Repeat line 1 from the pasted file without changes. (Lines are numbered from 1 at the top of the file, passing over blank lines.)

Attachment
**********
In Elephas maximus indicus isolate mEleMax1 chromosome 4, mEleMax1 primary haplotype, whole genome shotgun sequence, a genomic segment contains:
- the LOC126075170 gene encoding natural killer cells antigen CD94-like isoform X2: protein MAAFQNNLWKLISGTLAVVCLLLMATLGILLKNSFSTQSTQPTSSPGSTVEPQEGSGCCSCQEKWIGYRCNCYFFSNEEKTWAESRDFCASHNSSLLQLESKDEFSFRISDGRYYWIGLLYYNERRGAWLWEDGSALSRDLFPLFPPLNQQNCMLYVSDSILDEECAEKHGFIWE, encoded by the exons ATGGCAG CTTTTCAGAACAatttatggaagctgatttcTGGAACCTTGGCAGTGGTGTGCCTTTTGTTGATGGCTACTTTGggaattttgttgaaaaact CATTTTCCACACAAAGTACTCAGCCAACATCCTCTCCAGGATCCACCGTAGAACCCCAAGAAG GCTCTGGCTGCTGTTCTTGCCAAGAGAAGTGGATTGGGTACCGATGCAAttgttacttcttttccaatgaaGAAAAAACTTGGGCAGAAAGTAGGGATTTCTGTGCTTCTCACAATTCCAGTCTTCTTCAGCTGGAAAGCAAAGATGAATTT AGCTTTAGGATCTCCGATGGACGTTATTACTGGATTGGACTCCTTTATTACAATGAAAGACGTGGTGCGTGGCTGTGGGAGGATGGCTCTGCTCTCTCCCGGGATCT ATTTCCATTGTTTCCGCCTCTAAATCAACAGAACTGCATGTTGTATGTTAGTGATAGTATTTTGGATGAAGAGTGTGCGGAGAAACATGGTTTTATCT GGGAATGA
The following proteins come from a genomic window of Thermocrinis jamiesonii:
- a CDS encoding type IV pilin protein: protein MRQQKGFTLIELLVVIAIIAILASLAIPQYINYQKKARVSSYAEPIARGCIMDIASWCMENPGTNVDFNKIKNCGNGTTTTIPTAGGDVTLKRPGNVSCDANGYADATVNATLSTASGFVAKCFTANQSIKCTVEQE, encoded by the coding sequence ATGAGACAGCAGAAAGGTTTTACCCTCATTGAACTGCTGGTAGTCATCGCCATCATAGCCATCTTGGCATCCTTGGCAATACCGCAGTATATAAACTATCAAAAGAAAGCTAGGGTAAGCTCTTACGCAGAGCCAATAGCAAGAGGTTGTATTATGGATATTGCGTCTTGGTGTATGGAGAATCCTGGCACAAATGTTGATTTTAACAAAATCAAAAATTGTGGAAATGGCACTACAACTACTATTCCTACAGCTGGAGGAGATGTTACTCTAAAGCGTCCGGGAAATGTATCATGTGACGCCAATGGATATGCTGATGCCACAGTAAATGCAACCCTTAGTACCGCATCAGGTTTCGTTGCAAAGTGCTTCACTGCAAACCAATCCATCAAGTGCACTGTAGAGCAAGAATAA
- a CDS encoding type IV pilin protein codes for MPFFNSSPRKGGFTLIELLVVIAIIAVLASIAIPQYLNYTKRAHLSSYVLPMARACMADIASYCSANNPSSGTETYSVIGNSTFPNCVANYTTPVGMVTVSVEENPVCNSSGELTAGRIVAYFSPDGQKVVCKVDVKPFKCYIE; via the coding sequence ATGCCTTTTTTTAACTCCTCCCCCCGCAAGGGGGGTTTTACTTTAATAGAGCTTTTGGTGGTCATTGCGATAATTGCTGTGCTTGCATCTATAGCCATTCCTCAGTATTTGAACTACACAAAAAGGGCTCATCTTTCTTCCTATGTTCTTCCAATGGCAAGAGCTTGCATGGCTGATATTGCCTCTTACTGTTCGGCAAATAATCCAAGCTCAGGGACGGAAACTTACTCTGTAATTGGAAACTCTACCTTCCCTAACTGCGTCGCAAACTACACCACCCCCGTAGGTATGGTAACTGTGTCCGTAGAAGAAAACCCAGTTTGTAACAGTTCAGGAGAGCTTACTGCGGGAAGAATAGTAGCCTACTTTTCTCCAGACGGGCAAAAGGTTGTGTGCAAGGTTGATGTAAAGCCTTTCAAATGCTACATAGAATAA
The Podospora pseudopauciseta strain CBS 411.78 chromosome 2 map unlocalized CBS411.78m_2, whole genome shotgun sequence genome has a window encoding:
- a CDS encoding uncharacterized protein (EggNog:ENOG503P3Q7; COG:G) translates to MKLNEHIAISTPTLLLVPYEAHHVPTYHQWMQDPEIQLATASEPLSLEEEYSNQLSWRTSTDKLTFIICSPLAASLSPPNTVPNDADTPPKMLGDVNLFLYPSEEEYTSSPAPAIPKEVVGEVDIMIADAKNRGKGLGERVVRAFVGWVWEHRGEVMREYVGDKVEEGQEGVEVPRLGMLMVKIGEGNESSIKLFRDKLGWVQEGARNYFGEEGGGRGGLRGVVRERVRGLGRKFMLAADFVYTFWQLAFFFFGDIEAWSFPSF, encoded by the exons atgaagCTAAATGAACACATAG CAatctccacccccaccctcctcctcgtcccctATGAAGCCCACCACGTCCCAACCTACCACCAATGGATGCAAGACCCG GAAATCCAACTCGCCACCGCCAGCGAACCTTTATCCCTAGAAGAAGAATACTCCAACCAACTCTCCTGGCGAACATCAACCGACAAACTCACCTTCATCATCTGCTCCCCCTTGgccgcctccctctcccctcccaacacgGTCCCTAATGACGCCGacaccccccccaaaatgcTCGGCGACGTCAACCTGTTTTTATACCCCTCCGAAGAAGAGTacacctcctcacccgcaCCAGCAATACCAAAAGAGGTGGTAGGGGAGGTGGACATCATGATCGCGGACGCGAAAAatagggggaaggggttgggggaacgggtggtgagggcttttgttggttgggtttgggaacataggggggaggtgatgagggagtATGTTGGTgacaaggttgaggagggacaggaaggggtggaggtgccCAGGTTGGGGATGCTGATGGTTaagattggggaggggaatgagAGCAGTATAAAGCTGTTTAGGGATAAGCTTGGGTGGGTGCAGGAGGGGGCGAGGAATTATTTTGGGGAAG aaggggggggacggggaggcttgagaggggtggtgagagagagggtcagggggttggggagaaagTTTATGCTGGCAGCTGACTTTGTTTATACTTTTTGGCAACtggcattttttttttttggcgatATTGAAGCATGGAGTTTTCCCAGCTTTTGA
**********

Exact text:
In Elephas maximus indicus isolate mEleMax1 chromosome 4, mEleMax1 primary haplotype, whole genome shotgun sequence, a genomic segment contains: